water content of the membrane.
When the H + protons moves through the membrane, water molecules accompany them. This phenomenon is wellknown as electro-osmotic drag and this water transportation
is expressed by

(10)

(11)

Similar to the anode, hydrogen and water molar ows at the


cathode are computed from cathode out total ow and mole
fractions.
yH2 =

pH2
Pc

(15)

2.3. Membrane ancillary

where Vc (m3 ) is the cathode volume, and the total cathode


pressure is
Pc = pH2 + pH2 Oc .

nI
 .
2F F

FH2 Oeod = nd

i
MH2 O An,
F

(16)

where MH2 O is molecular weight of water, A is the area of


the cell and nd is the electro-osmotic drag coefcient which
is given as

(12)

and the ows are

nd = 0.00292m + 0.05m 3.4 1019 ,

Fco = FH2 co + FH2 Oco ,


FH2 co = yH2 Fco ,
FH2 Oco = (1 yH2 )Fco ,

(17)

where m is the arithmetic mean of both s for the anode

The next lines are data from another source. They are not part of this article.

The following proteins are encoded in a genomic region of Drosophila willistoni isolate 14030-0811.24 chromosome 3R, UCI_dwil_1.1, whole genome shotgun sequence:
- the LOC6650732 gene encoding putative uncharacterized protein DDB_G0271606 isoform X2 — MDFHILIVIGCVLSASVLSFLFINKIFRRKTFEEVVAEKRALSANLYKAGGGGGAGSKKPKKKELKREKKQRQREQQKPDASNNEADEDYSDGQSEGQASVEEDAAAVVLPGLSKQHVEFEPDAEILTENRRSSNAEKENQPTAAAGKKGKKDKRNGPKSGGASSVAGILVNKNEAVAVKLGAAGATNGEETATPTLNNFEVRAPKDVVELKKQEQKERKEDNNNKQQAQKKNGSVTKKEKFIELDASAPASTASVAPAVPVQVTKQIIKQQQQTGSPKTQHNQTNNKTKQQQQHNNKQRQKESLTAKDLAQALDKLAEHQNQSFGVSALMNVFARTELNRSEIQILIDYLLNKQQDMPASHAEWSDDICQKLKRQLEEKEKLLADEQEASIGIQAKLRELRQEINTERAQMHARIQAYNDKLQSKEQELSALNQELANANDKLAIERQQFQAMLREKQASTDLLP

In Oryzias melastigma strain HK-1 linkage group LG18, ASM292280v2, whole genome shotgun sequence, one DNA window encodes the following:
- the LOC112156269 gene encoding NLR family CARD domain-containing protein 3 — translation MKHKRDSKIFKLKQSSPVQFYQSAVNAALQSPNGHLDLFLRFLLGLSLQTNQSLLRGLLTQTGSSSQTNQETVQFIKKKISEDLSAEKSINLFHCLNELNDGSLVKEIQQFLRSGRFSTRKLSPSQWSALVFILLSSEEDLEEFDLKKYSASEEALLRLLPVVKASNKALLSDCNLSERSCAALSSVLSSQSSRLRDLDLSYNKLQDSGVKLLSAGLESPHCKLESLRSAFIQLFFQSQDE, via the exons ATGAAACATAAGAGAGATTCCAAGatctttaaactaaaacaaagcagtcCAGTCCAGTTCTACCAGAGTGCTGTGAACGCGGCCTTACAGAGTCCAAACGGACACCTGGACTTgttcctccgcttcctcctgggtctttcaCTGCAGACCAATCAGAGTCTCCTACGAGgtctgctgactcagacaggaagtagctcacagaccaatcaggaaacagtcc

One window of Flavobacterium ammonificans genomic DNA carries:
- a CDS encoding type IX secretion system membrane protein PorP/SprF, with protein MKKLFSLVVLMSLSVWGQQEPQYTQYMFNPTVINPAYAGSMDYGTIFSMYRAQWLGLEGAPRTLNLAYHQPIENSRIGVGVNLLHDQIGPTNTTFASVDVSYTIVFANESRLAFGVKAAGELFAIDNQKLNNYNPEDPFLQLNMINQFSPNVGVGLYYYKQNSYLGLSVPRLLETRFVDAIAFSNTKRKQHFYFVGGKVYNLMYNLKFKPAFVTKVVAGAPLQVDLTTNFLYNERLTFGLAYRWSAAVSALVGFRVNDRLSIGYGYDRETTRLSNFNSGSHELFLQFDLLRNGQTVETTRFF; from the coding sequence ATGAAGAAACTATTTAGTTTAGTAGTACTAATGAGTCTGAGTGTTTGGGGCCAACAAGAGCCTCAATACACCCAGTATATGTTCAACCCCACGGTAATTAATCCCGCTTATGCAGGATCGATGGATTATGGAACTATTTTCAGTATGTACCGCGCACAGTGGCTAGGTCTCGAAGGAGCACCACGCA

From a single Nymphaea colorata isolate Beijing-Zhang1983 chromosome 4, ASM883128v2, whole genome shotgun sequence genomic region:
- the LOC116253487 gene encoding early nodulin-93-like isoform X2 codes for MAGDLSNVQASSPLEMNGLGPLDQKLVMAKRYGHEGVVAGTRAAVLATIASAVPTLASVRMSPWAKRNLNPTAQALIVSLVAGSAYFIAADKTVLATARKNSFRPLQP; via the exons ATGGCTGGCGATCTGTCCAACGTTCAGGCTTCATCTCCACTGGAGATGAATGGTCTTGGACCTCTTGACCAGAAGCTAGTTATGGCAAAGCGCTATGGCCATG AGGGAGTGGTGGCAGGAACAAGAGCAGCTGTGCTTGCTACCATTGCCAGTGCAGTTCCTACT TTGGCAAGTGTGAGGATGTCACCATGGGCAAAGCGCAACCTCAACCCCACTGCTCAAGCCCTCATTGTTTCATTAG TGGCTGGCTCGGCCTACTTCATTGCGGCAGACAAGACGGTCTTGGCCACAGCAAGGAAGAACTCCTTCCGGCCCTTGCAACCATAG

and the cathode which are calculated by their own water
activities by (18). Membrane water content,  is given as
in [8]

(13)

where the cathode subsystem out-ow, Fco , is


Fco = kco (Pc P0 ),

 = 0.43 + 17.81aa 39.85aa2 + 36aa3 ,


 = 14 + 1.4(aa 1), 1 < aa  3.

(14)

10
9
8

Volt (Volts)

7
6
5
4
3
2
1
0
0

200

400

600

800

i (mA/cm2)
Fig. 3. Electrolyzer polarization.

1000

1200

1400

0 < aa  1,
(18)

H. Grgn / International Journal of Hydrogen Energy 31 (2006) 29 38

The water diffusion coefcient is computed as





1
1

Dw = D exp 2416
,
303 Tf c

(19)

 < 2;

D = 1010 (1 + 2(m 2)),

2  m  3;

D = 1010 (3 1.67(m 3)),


D = 1.25 1010 , m  4.5.

0.8

Efficiency

where
D = 1010 ,

0.6

0.4

3  m  4.5;
(20)

Water diffusion through the membrane is given from Ficks


rst law of diffusion as follows:
(Cwc Cwa )
FH2 Od = Dw
MH2 O An,
tm

0.2

0
0

500

m,dry
Mm,dry

a ,

Cwc =

m,dry
Mm,dry

c .

(21)

(22)

2.4. Voltage ancillary

(23)

where E is open circuit voltage, Vact is activation polarization, Vohm is ohmic polarization. Open circuit voltage, E, is
dened as Nernst Equation [9]

1/2
RT el pH2 pO2
ln
E = E0 +
,
(24)
2F
aH2 O
where E0 is the standard potential, R is the universal gas